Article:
Wood also confirmed his hopes of kickstarting a Gallipoli Peace Cup between armed forces’ teams from Australia, New Zealand, Turkey and Great Britain around Anzac Day every year – and at the historic Turkish site.
As for Williams’ potential involvement at rugby league’s showpiece event, Wood said: “Sonny Bill was one of the greatest attractions at the 2013 World Cup, it was memorable for me when New Zealand played Samoa at Warrington and he slipped over the dead-ball line without getting the ball down, which brought the game alive.
“He’s a quality athlete and if athletes like him are playing rugby league that is the best thing that can happen.”
Williams ended his All Blacks career with a 40-17 win against Wales at the Rugby World Cup on Friday night, but this week spoke about his hopes of seeing more Pacific Islanders included on the coaching staff.
He can play for Samoa or New Zealand if he returns to rugby league, and was heavily pursued by Nigel Vagana to play for the tiny Pacific nation at the 2013 World Cup.
Williams, who holds a Samoan passport , visited the country in 2014 during an NRL promotion while playing for the Sydney Roosters.
YouTube footage featured Williams telling a packed audience: “I’m embarrassed I can’t speak Samoan, but I tend to show how proud I am by acknowledging [my heritage] with my tattoos.”
Samoan coach Matt Parish would have loved Williams at Eden Park on Saturday afternoon as his team were stunned 44-20 by Fiji.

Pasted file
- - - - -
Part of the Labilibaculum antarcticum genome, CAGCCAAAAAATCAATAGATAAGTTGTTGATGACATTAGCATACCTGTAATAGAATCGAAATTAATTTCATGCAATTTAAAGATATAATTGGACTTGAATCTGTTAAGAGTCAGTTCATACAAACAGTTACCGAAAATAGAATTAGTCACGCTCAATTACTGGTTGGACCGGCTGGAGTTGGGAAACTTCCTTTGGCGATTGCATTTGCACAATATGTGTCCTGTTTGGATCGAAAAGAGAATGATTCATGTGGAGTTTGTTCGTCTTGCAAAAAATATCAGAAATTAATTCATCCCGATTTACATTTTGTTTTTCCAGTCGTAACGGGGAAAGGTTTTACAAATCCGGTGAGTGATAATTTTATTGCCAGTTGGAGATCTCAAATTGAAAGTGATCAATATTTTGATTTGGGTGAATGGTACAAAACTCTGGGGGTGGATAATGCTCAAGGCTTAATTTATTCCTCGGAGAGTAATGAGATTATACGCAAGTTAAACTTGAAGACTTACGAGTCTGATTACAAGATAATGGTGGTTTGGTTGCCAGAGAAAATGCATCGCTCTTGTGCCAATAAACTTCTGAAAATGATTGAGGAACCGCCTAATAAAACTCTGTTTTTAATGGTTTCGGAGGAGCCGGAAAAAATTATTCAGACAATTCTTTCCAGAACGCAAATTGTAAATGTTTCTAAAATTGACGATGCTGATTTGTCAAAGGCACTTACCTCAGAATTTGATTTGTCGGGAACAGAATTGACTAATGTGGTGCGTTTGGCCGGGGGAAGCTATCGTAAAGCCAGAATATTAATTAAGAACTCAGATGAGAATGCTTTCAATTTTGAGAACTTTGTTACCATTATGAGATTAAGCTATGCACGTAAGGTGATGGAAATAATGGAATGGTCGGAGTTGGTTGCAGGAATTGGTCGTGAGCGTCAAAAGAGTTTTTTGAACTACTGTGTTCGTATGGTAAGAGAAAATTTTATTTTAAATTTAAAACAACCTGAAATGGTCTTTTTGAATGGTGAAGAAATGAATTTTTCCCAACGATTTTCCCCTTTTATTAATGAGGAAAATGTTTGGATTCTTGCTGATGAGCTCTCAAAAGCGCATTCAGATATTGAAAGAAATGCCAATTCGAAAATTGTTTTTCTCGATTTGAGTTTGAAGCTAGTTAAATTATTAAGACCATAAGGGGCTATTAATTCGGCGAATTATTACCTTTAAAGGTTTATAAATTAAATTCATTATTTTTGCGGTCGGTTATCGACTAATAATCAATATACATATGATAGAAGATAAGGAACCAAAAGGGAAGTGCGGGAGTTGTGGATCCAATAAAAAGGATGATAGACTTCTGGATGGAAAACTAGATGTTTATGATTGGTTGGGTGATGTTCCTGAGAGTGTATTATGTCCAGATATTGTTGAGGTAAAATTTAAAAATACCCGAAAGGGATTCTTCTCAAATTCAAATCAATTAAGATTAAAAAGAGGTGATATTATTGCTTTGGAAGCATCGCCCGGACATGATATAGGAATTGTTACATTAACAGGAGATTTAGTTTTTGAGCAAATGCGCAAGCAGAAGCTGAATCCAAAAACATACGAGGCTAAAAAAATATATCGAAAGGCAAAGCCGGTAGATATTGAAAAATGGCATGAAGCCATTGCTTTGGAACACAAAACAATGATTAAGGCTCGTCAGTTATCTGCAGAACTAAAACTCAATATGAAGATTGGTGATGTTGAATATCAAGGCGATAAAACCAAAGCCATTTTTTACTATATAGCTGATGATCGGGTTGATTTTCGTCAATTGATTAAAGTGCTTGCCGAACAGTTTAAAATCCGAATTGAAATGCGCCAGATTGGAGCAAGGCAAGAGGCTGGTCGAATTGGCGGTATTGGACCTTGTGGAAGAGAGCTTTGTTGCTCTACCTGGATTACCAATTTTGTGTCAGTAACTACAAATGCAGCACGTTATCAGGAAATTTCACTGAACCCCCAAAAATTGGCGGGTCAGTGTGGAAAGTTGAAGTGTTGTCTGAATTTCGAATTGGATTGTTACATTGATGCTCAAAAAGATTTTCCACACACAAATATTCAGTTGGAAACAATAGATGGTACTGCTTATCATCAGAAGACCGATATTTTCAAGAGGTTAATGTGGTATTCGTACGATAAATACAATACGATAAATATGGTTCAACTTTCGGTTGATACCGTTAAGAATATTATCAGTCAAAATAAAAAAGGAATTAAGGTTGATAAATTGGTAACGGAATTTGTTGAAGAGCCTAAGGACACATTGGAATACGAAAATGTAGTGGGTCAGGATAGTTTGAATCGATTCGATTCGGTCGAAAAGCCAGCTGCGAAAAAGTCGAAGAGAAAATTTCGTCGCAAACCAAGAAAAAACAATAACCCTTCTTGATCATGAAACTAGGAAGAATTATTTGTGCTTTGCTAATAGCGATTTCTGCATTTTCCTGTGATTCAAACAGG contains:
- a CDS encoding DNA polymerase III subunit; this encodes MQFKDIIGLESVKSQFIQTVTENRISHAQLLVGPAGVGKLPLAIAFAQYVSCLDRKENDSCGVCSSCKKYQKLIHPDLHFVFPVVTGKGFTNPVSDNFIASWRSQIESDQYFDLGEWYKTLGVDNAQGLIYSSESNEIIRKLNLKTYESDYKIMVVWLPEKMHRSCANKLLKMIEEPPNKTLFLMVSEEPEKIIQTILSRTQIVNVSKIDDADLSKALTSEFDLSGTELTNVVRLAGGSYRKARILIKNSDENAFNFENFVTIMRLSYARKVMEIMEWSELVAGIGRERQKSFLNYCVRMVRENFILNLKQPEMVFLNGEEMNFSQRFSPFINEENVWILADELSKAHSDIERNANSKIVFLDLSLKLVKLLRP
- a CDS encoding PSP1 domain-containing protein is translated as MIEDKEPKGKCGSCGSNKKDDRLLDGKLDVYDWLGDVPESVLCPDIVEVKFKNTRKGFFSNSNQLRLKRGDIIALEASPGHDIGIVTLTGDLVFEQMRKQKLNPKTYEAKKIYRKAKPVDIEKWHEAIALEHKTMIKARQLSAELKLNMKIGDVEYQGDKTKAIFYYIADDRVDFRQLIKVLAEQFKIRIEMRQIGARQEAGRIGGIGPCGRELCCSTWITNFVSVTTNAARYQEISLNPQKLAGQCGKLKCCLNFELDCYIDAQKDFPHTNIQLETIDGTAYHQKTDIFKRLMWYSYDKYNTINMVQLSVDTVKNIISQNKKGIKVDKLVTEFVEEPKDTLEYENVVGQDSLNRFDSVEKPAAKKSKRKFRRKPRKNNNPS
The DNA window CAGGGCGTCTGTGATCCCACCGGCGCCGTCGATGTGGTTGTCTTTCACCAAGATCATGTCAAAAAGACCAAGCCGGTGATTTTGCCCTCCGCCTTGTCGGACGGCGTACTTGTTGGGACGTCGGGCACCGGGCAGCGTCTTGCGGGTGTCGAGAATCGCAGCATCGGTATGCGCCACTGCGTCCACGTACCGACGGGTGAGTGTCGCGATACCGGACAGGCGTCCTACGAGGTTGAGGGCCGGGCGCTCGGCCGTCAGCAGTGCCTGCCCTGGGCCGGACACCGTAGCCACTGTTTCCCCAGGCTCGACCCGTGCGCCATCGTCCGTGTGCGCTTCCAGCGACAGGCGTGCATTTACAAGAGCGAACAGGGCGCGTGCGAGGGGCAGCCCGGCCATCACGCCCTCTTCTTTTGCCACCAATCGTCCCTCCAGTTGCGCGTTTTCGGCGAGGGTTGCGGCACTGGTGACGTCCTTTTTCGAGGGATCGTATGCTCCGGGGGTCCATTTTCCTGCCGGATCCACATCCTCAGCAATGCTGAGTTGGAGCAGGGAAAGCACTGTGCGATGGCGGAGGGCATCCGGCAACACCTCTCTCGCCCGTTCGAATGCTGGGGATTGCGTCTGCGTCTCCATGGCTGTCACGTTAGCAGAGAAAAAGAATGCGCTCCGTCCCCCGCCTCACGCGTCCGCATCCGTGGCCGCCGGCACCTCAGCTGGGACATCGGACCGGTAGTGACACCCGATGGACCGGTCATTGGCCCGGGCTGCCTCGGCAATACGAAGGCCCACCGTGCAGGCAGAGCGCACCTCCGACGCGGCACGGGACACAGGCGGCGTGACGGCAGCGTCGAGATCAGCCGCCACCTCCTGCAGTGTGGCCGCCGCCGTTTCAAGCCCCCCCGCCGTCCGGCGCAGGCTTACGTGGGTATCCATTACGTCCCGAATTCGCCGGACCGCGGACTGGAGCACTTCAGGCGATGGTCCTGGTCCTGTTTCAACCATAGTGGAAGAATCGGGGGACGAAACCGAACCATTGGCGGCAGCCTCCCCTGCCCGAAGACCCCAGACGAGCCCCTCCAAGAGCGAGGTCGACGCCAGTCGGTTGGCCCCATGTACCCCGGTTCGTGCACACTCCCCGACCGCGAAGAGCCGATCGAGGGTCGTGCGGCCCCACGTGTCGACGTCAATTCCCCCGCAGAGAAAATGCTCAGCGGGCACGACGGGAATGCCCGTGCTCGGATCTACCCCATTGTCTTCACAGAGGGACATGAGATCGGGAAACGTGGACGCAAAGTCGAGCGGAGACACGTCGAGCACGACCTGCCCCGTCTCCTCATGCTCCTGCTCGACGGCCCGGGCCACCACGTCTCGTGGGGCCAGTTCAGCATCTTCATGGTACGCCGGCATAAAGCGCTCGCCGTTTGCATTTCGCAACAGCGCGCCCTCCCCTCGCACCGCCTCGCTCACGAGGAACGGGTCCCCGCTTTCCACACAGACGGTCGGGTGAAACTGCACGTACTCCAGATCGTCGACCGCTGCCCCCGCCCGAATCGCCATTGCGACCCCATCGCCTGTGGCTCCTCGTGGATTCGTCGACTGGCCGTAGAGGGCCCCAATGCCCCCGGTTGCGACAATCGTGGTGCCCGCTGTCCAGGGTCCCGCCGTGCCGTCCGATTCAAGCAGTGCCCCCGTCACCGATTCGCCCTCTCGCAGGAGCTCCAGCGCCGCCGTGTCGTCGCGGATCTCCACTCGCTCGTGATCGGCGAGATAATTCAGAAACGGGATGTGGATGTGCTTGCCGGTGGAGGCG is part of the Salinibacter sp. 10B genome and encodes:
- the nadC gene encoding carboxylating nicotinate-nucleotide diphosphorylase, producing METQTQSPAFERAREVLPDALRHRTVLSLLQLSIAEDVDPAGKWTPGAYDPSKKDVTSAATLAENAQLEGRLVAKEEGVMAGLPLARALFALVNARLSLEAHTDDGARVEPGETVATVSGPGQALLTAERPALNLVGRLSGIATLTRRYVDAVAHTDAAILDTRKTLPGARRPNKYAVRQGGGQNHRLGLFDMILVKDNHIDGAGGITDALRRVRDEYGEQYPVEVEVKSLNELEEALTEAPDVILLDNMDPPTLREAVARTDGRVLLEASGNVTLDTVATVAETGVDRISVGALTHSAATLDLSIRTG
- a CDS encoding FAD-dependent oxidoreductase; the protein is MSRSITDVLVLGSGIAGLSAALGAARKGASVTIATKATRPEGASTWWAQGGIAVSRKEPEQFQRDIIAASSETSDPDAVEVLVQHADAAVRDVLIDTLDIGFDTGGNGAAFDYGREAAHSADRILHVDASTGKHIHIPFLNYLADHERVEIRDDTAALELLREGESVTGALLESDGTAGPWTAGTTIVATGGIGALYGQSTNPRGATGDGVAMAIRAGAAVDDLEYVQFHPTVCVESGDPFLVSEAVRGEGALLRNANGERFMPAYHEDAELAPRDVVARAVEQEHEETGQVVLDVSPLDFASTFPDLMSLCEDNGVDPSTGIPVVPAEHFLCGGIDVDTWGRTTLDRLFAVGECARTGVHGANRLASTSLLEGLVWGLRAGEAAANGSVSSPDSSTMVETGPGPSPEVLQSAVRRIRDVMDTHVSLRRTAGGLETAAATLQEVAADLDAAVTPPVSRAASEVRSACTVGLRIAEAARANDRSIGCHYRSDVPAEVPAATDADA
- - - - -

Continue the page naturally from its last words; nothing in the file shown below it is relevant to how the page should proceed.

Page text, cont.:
He was naturally disappointed and reiterated the need for his team to play more games.
“I need to be a bit careful here, but the fact is Tonga have some momentum, and on the back of talking to influential people in the NRL they’ve been able to get [more] games,” Parish said.
“It’s deservedly so. [But] we need games. You can’t have New Zealand playing four games and we play one. How is that fair? How do we get players, money, sponsorship?”
Parish said Samoa were not approached to play against the Great Britain Lions, ”but we should have been, and why should New Zealand play them twice?”
Wood, meanwhile, said he had already started work on trying to introduce the Gallipoli Peace Cup.
“We’d love to have it up and running in 2020 but it’s more likely to be 2021,” Wood said.
“We just need commitments from the armed services of all of the countries. Turkey are very keen to stage this, and rugby league is one of the few sports that brings together the four nations.
“Everyone understands the Anzac story, and rugby league has embraced that story over the years. This is a great opportunity to position rugby league outside of its normal market and show how the sport can bring countries together that were formerly enemies.”
Christian covers rugby league for The Sydney Morning Herald.